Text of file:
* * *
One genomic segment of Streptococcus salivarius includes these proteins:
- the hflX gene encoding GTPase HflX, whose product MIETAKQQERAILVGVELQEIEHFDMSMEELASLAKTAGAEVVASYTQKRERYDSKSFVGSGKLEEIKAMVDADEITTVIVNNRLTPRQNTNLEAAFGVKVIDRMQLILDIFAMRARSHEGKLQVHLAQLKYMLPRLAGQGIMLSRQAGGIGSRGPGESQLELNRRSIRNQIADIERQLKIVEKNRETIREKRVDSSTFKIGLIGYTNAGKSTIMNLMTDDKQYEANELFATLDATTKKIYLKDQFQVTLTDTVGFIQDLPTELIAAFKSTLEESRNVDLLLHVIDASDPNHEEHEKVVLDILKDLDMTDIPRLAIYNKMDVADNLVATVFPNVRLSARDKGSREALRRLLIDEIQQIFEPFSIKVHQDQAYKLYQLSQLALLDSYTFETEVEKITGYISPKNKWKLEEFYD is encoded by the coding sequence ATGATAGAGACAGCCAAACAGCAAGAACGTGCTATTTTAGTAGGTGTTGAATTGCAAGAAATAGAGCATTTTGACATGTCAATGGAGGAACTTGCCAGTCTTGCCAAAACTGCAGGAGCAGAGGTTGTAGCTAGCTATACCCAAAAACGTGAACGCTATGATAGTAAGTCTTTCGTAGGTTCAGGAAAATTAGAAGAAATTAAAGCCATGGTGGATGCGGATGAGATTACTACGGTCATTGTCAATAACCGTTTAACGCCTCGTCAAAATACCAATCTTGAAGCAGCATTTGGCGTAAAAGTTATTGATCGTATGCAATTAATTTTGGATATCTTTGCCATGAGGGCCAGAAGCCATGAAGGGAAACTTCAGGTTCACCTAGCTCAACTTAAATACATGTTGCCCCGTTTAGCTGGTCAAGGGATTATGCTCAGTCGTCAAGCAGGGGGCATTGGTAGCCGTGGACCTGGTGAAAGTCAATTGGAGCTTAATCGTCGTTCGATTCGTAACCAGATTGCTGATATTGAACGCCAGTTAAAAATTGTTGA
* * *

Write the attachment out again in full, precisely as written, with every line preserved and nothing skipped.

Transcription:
One genomic segment of Streptococcus salivarius includes these proteins:
- the hflX gene encoding GTPase HflX, whose product MIETAKQQERAILVGVELQEIEHFDMSMEELASLAKTAGAEVVASYTQKRERYDSKSFVGSGKLEEIKAMVDADEITTVIVNNRLTPRQNTNLEAAFGVKVIDRMQLILDIFAMRARSHEGKLQVHLAQLKYMLPRLAGQGIMLSRQAGGIGSRGPGESQLELNRRSIRNQIADIERQLKIVEKNRETIREKRVDSSTFKIGLIGYTNAGKSTIMNLMTDDKQYEANELFATLDATTKKIYLKDQFQVTLTDTVGFIQDLPTELIAAFKSTLEESRNVDLLLHVIDASDPNHEEHEKVVLDILKDLDMTDIPRLAIYNKMDVADNLVATVFPNVRLSARDKGSREALRRLLIDEIQQIFEPFSIKVHQDQAYKLYQLSQLALLDSYTFETEVEKITGYISPKNKWKLEEFYD is encoded by the coding sequence ATGATAGAGACAGCCAAACAGCAAGAACGTGCTATTTTAGTAGGTGTTGAATTGCAAGAAATAGAGCATTTTGACATGTCAATGGAGGAACTTGCCAGTCTTGCCAAAACTGCAGGAGCAGAGGTTGTAGCTAGCTATACCCAAAAACGTGAACGCTATGATAGTAAGTCTTTCGTAGGTTCAGGAAAATTAGAAGAAATTAAAGCCATGGTGGATGCGGATGAGATTACTACGGTCATTGTCAATAACCGTTTAACGCCTCGTCAAAATACCAATCTTGAAGCAGCATTTGGCGTAAAAGTTATTGATCGTATGCAATTAATTTTGGATATCTTTGCCATGAGGGCCAGAAGCCATGAAGGGAAACTTCAGGTTCACCTAGCTCAACTTAAATACATGTTGCCCCGTTTAGCTGGTCAAGGGATTATGCTCAGTCGTCAAGCAGGGGGCATTGGTAGCCGTGGACCTGGTGAAAGTCAATTGGAGCTTAATCGTCGTTCGATTCGTAACCAGATTGCTGATATTGAACGCCAGTTAAAAATTGTTGA